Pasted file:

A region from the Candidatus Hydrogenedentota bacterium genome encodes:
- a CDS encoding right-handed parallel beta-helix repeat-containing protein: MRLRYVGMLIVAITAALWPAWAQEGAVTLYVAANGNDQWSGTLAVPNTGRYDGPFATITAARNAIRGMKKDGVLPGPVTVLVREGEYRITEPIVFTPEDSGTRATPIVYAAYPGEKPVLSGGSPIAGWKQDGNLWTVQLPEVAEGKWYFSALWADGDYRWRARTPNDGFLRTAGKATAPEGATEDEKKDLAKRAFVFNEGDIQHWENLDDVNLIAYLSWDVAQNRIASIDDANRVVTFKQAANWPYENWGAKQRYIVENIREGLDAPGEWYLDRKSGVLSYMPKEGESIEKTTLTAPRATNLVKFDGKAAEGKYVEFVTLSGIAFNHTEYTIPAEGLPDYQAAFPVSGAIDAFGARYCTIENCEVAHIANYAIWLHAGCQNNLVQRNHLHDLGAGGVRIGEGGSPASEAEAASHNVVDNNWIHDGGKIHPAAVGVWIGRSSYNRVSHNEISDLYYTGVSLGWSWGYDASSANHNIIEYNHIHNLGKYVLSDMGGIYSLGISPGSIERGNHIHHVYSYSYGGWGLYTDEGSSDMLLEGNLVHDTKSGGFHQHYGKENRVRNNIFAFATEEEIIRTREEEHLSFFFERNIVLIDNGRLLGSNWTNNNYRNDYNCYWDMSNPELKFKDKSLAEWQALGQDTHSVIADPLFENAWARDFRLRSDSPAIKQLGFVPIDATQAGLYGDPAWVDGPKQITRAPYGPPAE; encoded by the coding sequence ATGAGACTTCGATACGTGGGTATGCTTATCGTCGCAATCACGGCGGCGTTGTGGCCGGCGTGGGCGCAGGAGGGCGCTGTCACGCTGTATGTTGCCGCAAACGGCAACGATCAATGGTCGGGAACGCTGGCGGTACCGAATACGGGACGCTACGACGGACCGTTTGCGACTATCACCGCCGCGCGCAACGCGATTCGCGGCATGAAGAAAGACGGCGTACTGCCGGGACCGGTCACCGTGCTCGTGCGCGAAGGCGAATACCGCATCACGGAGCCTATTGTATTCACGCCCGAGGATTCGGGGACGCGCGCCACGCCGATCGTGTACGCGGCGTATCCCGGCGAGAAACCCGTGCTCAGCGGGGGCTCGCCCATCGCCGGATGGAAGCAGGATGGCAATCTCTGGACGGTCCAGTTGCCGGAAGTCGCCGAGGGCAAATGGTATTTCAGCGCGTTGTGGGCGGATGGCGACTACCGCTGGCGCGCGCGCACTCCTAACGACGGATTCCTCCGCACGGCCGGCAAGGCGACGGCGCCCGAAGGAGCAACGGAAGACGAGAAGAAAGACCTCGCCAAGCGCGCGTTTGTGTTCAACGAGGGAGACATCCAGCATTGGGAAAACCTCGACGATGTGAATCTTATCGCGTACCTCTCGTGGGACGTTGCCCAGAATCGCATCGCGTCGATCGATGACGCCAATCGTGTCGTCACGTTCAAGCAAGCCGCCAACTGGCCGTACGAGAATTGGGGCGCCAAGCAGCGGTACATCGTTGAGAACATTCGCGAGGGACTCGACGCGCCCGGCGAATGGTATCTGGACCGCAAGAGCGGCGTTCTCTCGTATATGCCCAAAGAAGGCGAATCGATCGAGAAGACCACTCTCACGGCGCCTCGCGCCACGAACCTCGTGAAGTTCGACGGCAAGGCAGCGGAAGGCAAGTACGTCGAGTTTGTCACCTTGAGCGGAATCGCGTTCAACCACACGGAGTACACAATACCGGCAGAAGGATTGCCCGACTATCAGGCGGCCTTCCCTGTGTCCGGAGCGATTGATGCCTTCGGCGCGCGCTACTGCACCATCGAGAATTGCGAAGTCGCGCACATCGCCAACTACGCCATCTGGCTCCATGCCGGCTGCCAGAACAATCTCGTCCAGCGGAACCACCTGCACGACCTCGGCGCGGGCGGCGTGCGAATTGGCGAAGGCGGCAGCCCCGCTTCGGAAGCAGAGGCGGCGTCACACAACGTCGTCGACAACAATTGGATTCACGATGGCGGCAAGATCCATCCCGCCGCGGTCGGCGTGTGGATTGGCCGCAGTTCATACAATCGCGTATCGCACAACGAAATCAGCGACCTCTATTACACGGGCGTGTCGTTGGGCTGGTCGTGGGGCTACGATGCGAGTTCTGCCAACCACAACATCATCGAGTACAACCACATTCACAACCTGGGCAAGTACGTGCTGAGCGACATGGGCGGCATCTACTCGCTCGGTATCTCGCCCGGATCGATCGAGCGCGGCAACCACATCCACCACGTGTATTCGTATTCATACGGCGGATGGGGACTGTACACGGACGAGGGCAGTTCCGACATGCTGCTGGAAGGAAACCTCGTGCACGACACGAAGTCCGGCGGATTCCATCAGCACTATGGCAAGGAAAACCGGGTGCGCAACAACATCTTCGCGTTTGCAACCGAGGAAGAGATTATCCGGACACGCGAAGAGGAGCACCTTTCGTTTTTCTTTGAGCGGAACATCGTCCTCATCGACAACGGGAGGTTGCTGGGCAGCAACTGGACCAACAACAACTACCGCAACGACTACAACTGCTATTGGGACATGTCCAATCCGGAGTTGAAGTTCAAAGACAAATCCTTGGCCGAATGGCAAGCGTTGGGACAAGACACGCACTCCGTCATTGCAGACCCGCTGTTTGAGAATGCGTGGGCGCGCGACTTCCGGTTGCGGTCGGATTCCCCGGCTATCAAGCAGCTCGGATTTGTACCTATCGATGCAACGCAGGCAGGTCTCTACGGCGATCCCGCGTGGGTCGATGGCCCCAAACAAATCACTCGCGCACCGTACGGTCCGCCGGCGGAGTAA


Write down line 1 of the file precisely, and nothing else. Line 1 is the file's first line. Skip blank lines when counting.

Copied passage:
A region from the Candidatus Hydrogenedentota bacterium genome encodes: